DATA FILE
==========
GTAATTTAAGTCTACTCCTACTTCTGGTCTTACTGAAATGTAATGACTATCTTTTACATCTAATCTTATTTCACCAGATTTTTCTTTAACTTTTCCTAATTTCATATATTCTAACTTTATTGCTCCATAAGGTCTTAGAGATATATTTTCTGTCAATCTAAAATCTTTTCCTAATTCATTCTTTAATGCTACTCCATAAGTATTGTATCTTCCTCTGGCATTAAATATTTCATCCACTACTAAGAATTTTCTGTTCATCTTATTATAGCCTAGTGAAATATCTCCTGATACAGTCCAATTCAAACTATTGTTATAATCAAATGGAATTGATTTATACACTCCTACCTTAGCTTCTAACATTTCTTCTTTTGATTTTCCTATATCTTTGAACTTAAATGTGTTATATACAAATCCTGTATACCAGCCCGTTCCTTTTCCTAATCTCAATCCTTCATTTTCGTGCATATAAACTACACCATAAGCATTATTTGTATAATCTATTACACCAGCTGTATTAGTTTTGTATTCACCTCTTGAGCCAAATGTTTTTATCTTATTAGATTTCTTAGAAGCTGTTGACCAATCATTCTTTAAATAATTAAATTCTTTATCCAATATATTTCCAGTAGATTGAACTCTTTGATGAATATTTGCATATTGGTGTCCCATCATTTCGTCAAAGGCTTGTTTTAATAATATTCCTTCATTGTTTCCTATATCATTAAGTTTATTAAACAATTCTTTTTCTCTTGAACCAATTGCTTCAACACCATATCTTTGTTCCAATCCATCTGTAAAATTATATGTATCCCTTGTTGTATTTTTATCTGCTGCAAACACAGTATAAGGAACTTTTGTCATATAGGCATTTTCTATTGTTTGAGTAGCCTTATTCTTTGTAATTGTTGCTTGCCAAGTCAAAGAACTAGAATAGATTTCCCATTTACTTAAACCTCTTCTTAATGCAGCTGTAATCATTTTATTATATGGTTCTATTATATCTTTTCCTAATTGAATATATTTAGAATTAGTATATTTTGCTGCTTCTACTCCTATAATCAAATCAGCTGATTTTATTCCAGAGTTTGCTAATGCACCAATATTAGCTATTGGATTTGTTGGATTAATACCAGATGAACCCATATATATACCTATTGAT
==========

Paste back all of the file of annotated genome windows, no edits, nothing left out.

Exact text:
GTAATTTAAGTCTACTCCTACTTCTGGTCTTACTGAAATGTAATGACTATCTTTTACATCTAATCTTATTTCACCAGATTTTTCTTTAACTTTTCCTAATTTCATATATTCTAACTTTATTGCTCCATAAGGTCTTAGAGATATATTTTCTGTCAATCTAAAATCTTTTCCTAATTCATTCTTTAATGCTACTCCATAAGTATTGTATCTTCCTCTGGCATTAAATATTTCATCCACTACTAAGAATTTTCTGTTCATCTTATTATAGCCTAGTGAAATATCTCCTGATACAGTCCAATTCAAACTATTGTTATAATCAAATGGAATTGATTTATACACTCCTACCTTAGCTTCTAACATTTCTTCTTTTGATTTTCCTATATCTTTGAACTTAAATGTGTTATATACAAATCCTGTATACCAGCCCGTTCCTTTTCCTAATCTCAATCCTTCATTTTCGTGCATATAAACTACACCATAAGCATTATTTGTATAATCTATTACACCAGCTGTATTAGTTTTGTATTCACCTCTTGAGCCAAATGTTTTTATCTTATTAGATTTCTTAGAAGCTGTTGACCAATCATTCTTTAAATAATTAAATTCTTTATCCAATATATTTCCAGTAGATTGAACTCTTTGATGAATATTTGCATATTGGTGTCCCATCATTTCGTCAAAGGCTTGTTTTAATAATATTCCTTCATTGTTTCCTATATCATTAAGTTTATTAAACAATTCTTTTTCTCTTGAACCAATTGCTTCAACACCATATCTTTGTTCCAATCCATCTGTAAAATTATATGTATCCCTTGTTGTATTTTTATCTGCTGCAAACACAGTATAAGGAACTTTTGTCATATAGGCATTTTCTATTGTTTGAGTAGCCTTATTCTTTGTAATTGTTGCTTGCCAAGTCAAAGAACTAGAATAGATTTCCCATTTACTTAAACCTCTTCTTAATGCAGCTGTAATCATTTTATTATATGGTTCTATTATATCTTTTCCTAATTGAATATATTTAGAATTAGTATATTTTGCTGCTTCTACTCCTATAATCAAATCAGCTGATTTTATTCCAGAGTTTGCTAATGCACCAATATTAGCTATTGGATTTGTTGGATTAATACCAGATGAACCCATATATATACCTATTGAT